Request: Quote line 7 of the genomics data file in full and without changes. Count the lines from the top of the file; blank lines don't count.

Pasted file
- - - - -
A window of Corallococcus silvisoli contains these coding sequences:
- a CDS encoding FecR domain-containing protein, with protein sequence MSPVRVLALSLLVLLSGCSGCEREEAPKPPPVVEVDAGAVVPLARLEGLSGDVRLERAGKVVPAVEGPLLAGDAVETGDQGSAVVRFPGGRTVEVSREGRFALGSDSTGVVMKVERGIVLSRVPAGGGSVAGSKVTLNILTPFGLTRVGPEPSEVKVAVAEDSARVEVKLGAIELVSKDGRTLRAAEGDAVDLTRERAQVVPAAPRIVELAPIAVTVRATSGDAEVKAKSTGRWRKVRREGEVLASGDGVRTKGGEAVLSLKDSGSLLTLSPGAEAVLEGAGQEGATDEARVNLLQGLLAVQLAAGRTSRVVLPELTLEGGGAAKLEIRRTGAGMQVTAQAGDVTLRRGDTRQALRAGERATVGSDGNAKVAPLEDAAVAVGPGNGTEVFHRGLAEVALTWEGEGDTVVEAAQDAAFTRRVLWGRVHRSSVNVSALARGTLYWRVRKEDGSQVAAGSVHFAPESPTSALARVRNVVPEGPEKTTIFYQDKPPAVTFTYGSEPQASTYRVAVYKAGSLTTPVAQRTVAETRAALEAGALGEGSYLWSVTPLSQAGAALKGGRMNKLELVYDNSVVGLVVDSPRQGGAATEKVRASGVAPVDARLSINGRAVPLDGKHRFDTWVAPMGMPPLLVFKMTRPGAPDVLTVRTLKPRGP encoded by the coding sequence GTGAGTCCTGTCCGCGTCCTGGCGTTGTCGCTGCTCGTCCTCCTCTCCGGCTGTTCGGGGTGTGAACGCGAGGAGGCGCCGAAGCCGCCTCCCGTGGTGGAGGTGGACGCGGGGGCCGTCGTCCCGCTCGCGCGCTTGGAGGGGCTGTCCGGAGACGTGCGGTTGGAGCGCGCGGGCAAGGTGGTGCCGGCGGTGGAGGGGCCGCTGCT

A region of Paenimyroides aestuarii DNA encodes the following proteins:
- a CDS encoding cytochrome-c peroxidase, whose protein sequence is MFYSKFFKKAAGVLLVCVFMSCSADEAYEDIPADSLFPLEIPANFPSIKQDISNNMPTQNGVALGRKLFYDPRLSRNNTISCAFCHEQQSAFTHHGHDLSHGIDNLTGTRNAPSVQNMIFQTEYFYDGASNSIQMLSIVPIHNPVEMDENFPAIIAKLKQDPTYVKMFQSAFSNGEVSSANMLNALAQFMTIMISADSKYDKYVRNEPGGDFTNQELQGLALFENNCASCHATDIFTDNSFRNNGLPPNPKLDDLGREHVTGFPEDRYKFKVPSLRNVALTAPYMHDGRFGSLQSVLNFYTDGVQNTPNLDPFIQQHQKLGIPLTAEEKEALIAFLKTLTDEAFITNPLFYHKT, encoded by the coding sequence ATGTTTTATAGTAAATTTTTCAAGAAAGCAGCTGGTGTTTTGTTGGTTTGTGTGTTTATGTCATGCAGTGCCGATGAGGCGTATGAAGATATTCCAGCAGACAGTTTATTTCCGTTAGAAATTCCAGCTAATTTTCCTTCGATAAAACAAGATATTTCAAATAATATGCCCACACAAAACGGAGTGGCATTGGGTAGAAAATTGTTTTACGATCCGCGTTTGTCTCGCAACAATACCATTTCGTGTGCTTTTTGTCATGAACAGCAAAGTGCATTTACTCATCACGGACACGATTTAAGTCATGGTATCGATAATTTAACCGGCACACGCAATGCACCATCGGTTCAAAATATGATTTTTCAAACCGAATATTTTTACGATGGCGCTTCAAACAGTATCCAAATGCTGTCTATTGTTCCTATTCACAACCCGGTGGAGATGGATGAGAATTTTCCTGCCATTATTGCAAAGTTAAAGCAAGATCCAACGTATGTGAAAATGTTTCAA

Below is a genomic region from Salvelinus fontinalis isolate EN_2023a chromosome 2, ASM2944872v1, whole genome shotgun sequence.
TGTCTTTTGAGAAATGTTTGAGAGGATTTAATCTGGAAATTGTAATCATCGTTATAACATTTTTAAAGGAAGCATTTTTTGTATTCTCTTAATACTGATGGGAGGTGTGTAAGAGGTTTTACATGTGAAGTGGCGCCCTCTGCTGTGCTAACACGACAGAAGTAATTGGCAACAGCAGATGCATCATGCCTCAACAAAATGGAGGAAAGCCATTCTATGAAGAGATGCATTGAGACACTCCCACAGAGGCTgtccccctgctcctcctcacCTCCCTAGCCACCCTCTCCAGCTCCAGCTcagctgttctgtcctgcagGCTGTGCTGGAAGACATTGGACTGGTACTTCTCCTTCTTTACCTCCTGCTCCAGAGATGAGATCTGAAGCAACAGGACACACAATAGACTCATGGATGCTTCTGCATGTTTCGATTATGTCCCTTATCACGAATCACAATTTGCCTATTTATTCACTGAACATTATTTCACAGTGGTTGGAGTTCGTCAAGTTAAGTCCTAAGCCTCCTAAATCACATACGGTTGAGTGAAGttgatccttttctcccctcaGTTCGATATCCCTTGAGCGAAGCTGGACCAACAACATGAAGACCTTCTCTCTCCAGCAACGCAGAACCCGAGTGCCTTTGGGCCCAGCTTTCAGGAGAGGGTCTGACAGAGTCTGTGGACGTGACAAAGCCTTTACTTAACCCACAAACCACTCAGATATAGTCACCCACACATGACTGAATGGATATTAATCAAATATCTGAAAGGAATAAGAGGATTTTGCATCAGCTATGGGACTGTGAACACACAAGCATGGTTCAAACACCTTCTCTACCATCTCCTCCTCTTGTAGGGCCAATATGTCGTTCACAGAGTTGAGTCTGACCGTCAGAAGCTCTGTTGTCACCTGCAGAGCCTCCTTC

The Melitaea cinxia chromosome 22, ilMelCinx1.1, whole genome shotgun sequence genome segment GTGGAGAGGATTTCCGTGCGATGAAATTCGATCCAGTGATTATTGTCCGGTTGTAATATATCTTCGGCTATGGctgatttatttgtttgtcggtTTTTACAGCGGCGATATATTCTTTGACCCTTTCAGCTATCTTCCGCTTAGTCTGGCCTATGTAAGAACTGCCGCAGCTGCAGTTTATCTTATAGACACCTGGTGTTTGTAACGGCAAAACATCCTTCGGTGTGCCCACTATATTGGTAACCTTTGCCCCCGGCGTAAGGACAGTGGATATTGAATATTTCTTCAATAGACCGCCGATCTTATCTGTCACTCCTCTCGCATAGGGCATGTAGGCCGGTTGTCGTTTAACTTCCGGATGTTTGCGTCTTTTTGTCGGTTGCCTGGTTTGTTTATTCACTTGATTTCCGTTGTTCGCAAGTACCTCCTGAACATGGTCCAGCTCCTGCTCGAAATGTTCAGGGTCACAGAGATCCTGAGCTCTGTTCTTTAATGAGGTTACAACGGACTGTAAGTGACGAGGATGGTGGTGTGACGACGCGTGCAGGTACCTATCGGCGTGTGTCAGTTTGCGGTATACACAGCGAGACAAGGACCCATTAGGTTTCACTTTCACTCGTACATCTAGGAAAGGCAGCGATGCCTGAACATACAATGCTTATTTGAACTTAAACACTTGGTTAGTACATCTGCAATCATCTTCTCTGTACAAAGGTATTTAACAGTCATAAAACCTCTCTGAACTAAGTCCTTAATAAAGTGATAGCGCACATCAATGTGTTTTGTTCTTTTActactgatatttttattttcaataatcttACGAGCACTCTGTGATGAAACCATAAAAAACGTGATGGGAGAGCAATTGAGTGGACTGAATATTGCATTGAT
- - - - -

The Melitaea cinxia chromosome 22, ilMelCinx1.1, whole genome shotgun sequence genome segment GTGGAGAGGATTTCCGTGCGATGAAATTCGATCCAGTGATTATTGTCCGGTTGTAATATATCTTCGGCTATGGctgatttatttgtttgtcggtTTTTACAGCGGCGATATATTCTTTGACCCTTTCAGCTATCTTCCGCTTAGTCTGGCCTATGTAAGAACTGCCGCAGCTGCAGTTTATCTTATAGACACCTGGTGTTTGTAACGGCAAAACATCCTTCGGTGTGCCCACTATATTGGTAACCTTTGCCCCCGGCGTAAGGACAGTGGATATTGAATATTTCTTCAATAGACCGCCGATCTTATCTGTCACTCCTCTCGCATAGGGCATGTAGGCCGGTTGTCGTTTAACTTCCGGATGTTTGCGTCTTTTTGTCGGTTGCCTGGTTTGTTTATTCACTTGATTTCCGTTGTTCGCAAGTACCTCCTGAACATGGTCCAGCTCCTGCTCGAAATGTTCAGGGTCACAGAGATCCTGAGCTCTGTTCTTTAATGAGGTTACAACGGACTGTAAGTGACGAGGATGGTGGTGTGACGACGCGTGCAGGTACCTATCGGCGTGTGTCAGTTTGCGGTATACACAGCGAGACAAGGACCCATTAGGTTTCACTTTCACTCGTACATCTAGGAAAGGCAGCGATGCCTGAACATACAATGCTTATTTGAACTTAAACACTTGGTTAGTACATCTGCAATCATCTTCTCTGTACAAAGGTATTTAACAGTCATAAAACCTCTCTGAACTAAGTCCTTAATAAAGTGATAGCGCACATCAATGTGTTTTGTTCTTTTActactgatatttttattttcaataatcttACGAGCACTCTGTGATGAAACCATAAAAAACGTGATGGGAGAGCAATTGAGTGGACTGAATATTGCATTGAT